The flyer indicates that all classes will have a different playlist. I guess for some people that is important. I know Nia enough to know that all seven classes could be the same EXACT playlist yet all seven classes could be totally different. That is the beauty of Nia. And with two masters leading the dance it wouldn’t matter. BUT . . . the flyer does indicate all classes will have different play lists.
I hope you will take this opportunity. Nia is always fun, but when you have the creator up in front of a room full of people who are there to dance, move, and have fun there is no way you can experience anything but MAGIC.
Posted in Nia | Tagged: 52 Nia Moves, Bay Area, Carlos AyaRosas, Carlos Rosas, celebrities, country western dance, dance, Debbie Rosas, Kevin VerEecke, master teachers, motor-cycle race, Nia, Nia Dance, Nia Headquarters, Nia instructors, Nia Intensives, Nia routines, Nia San Jose, Nia teachers, Pilates, play tennis, Practice, San Francisco Bay Area, sport, Yoga, Zumba | 2 Comments »
Posted by terrepruitt on February 16, 2013
In Nia we have a lot of acronyms. Seems as if all groups do that. I know in the mortgage business there were many. I know in the world of computers there are a lot. That is just the way it is. In Nia some of ours are FAMSS, OLG, TBW, SEB, and BMES to name just a few. BMES stands for Body, Mind, Emotions, Spirit. We can call these voices or realms. I have recently posted about Spirit. It is not the religious type of spirit, but the school-type or the team-type. It is the part of you that — wheeee! — you just let out! The others are pretty easy to describe, but it is very interesting to allow them into all aspects of Nia. They are each separate and unto their own, yet they are all connected.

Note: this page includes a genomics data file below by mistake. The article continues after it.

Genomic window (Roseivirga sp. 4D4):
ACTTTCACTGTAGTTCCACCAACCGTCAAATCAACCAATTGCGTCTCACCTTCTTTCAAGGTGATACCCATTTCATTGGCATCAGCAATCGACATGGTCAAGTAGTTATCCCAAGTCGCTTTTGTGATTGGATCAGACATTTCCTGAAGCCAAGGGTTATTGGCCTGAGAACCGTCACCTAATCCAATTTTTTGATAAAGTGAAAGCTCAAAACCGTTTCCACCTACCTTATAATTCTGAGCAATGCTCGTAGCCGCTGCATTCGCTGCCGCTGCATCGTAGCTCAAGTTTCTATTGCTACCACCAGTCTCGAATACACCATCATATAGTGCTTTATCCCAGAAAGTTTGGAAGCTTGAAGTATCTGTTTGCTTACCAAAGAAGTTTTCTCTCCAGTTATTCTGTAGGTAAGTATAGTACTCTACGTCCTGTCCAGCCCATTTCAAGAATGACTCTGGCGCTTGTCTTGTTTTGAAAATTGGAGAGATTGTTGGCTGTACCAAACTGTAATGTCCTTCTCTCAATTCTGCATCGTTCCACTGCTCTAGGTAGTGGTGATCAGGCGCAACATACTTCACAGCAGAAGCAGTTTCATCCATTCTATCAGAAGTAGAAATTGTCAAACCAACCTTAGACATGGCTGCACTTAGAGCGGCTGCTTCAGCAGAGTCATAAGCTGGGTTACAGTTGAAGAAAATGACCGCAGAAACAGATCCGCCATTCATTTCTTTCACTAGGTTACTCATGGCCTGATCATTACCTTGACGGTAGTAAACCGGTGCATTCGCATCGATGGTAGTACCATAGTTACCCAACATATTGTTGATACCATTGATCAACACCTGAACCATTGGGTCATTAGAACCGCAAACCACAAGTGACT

The body is the physical. How we move, what we sense. If we are open and listening to the body we can learn many things. I know that sometimes I hear but I don’t listen. I might “hear” my body tell me it is tired, but I don’t listen and do something about it because I am busy. It can “tell” me it is tired by how many mistakes I make while typing, or that I keep nodding off while doing something. But sometimes I don’t listen because I want to finish what I am doing. In dance we can hear our body, we can choose to listen and act upon what we hear or we can continue on. We could be moving a certain way and then feel pain (“hear”), and we can listen by giving that pain attention and tweaking our movement to remove the pain from our dance. Also we can just let the body dance and in doing so without thinking it often moves in ways that it needs without our interruption or interpretation.
The mind is a powerful voice. It can dictate our entire dance and life if we let it. In Nia we use our mind to provide imagery that allows us to move our bodies in a particular way, but it is important to turn the critical part of our minds off. We use our minds to progress us, not hold us back. Letting thoughts flow through the brain and keeping what is useful in the dance. Criticizing ourselves and others during Nia is not helpful or progressive. We do not avoid moving a certain way because it looks “bad” or “not pretty”. We do not avoid moving because people will think it is silly. We move in safe and harmonious ways to bring FAMSS to our bodies, to relax, to rejuvenate, to allow our inner child out to play, but we don’t criticize. We also practice turning off internal dialog or chatter. We let our bodies dance us and not think about our to-do list. We do use our minds when we dance, but we do not allow it to control our dance.